Camp Chaffee Flannel: Arkansas Tanker Training Base a WWII Haven of Army Baseball
Researching wartime baseball can be a succession of twists, turns, roadblocks and dead ends as one travels down each road. One clue can remove a barrier or expose an alternate avenue to explore and lead to a highly rewarding breakthrough. In some instances, the objective that sets one onto the path of exploration becomes secondary or tertiary to the buried treasures that are discovered.
Quite typically, we acquire military baseball artifacts that require research to determine various historical aspects. Analyzing attributes that can then be compared with known artifacts, including those within our collection, affords us the ability to arrive at educated approximations or precise determinations. Military baseball uniforms can pose considerable challenges in pinpointing basic aspects such as the year they were manufactured. A task that is exceedingly more difficult is attributing an unnamed piece lacking provenance to a specific player.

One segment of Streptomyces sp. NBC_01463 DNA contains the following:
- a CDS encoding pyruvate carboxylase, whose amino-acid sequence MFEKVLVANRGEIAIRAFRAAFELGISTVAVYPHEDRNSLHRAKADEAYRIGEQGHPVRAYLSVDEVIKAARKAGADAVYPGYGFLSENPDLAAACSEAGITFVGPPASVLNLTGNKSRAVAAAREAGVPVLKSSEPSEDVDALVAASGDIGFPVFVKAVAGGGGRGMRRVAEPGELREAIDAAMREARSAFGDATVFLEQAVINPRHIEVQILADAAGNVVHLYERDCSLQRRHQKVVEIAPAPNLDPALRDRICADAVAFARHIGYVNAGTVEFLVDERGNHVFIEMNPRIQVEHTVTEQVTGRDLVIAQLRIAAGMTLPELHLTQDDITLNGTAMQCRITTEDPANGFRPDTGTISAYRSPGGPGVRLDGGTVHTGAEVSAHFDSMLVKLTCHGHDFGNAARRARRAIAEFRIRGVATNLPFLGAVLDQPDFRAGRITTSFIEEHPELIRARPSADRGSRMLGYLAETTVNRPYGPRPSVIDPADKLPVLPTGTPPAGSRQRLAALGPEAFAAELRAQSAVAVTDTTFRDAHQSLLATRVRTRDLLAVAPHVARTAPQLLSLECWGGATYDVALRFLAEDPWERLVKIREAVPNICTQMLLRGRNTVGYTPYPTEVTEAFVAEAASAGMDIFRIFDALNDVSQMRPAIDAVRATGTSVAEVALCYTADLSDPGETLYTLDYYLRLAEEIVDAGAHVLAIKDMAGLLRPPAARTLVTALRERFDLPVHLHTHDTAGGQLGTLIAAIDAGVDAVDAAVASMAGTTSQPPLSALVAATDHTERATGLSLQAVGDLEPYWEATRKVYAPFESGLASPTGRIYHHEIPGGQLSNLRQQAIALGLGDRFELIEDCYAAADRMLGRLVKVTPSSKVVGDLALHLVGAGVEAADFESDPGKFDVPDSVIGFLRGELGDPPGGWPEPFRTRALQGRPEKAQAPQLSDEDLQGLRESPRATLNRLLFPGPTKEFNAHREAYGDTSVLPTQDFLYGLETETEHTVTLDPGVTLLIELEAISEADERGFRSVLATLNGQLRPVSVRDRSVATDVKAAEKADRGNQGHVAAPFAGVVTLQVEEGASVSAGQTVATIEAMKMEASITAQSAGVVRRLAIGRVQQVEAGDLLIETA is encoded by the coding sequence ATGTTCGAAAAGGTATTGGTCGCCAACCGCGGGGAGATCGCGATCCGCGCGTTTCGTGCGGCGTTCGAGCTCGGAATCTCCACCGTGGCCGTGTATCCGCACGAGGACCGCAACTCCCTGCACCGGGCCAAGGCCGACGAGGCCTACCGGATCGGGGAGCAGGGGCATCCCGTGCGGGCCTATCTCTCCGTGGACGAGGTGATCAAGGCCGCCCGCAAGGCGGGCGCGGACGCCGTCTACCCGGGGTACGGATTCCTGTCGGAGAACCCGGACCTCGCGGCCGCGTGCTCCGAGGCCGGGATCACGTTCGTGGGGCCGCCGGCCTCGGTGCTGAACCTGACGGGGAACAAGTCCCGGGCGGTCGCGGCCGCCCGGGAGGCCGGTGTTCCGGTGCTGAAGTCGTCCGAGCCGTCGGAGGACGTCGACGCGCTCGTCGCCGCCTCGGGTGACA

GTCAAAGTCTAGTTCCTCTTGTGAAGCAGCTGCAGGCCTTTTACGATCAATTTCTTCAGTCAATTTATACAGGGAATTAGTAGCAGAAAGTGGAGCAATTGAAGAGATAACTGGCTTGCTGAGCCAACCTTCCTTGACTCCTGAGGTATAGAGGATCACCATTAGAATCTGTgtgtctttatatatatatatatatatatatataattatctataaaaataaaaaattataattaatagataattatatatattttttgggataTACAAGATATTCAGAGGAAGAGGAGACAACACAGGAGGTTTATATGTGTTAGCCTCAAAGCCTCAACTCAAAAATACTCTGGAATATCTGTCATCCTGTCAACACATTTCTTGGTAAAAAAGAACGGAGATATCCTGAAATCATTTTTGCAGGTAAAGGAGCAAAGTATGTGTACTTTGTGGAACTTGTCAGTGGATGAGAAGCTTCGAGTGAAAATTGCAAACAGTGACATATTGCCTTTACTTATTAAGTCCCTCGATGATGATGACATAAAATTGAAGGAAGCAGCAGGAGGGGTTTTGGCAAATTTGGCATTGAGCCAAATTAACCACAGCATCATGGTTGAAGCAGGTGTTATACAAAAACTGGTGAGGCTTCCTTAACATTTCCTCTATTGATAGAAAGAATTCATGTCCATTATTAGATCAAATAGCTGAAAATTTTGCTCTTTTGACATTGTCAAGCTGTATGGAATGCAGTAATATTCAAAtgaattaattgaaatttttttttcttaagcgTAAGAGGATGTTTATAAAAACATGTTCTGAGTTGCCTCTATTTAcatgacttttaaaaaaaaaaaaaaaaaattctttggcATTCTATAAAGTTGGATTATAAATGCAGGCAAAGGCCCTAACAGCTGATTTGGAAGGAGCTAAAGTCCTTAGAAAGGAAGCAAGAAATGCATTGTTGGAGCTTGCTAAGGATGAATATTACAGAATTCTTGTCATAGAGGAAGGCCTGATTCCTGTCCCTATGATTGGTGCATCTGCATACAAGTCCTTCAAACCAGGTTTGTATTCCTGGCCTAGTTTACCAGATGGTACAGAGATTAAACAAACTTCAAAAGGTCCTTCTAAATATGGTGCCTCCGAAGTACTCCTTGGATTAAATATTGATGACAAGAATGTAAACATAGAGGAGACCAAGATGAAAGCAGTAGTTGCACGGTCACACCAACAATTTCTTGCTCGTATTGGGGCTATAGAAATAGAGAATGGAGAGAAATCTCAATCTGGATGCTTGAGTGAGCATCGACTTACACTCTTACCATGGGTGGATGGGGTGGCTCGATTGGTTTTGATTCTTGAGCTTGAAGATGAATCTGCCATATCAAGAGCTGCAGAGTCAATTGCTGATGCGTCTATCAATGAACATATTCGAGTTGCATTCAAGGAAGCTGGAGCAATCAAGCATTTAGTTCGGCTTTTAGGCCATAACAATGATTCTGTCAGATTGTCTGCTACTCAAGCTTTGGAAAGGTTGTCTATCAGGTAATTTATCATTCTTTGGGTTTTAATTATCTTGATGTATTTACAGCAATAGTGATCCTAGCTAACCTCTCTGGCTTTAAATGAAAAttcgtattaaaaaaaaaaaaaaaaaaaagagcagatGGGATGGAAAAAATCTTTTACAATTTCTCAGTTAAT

In early March, 2022, we took a gamble on acquiring a flannel jersey lettered with “CAMP CHAFFEE” and listed at auction. Based upon several aspects discernible in the photographs of the listing, it was clear that the jersey dated from 1943-44. In addition to the athletic felt lettering on the chest, a large pair of numerals, “13,” was stitched across the back of the jersey in corresponding material. With high confidence that the jersey was used by an Army team from the World War II training base, we completed the purchase, deciding to trust in our research capabilities to connect the jersey to a team and players.